Odds dictate that an announcement of a partnership between Cornell University and the University of Texas at Austin with the online course provider edX would have been met with fanfare, but it wasn’t. Instead, students at the universities are wondering why.
The Daily Texan wrote in an editorial that the results of Massive Online Open Courses had a completion rate ranging from 1 to 13 percent. It also said that the university has not laid out any long term goals for MOOCs and that “the numbers don’t bode particularly well for the course’s overall success. It went on to say that, there is confusion as to why the universities even continue funding an “unused educational experiment”.
Students at Cornell recently raised similar concerns stating that “administration has not yet outlined how MOOCs will benefit Cornell students”. Backlash on MOOCs has become common, but there is less criticism from students.
Based on the questions raised, the editorials indicate students may see MOOCs as their alma mater investing millions of dollars in a project aimed at everyone but paying students — and also that university officials need to improve how they communicate the worth of their experiments.
Administrators and faculty at UT-Austin acknowledged concerns regarding completion rates and income, but stress that the results are not yet complete.
Michael Starbird, professor of Mathematics, said that when it comes to experiments no one should expect perfection at first. “The big-picture question is: Should the university be investing in educational experiments — and the answer is emphatically yes.”
According to Carl Straumsheim at Inside Higher Ed, the university has launched four MOOCs so far, and plans to add five more in the spring. All are hosted by edX. Harrison Keller, UT-Austin’s vice provost of higher education policy and research said the nine MOOCs costing $1.5 million have been funded by $10 million in investment received by the University of Texas System partnering with the MOOC providers consortium.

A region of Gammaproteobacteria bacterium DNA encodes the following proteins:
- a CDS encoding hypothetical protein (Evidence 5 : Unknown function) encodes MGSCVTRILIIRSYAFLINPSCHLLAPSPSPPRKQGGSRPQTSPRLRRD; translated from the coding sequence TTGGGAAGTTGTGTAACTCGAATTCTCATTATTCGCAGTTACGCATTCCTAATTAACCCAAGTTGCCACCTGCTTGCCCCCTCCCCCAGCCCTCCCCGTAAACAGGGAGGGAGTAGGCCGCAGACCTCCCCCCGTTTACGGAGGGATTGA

The costs of those classes are minimal compared to the systems operating budget, which totals $14.6 billion this year. Keller says that UT-Austin alone costs $2.25 billion.
The $10 million also pales in comparison to other investments made campus wide. The system this fiscal year allocated $55.5 million to UT-Austin for recruitment and retention efforts, a spokeswoman said, and Keller estimated that simply maintaining the institution’s IT infrastructure costs a minimum of $40 million a year.
According to Keller, future plans for MOOCs include the option for students to earn college credits toward a degree, and a “statistics course that can be taken as a free MOOCs through edX, a blended course on campus, and a dual credit course through the OnRamps initiative for the state’s high school students”.
John Hoberman, professor of Germanic languages, says that freshmen students in the fall may have the same option for his courses. “There are a variety of pedagogical arrangements that could integrate this MOOC into a credit granting course that really would serve University of Texas students.” He also asked critics to consider the potential benefits for students around the world.
“It is a gift to the world — that’s my favorite slogan. I don’t see why such gifts to the world should not be produced by the great universities of wealthy societies. To the University of Texas students, I’m saying, you know what, there is another deserving audience out there that — for the most part — does not have your resources.”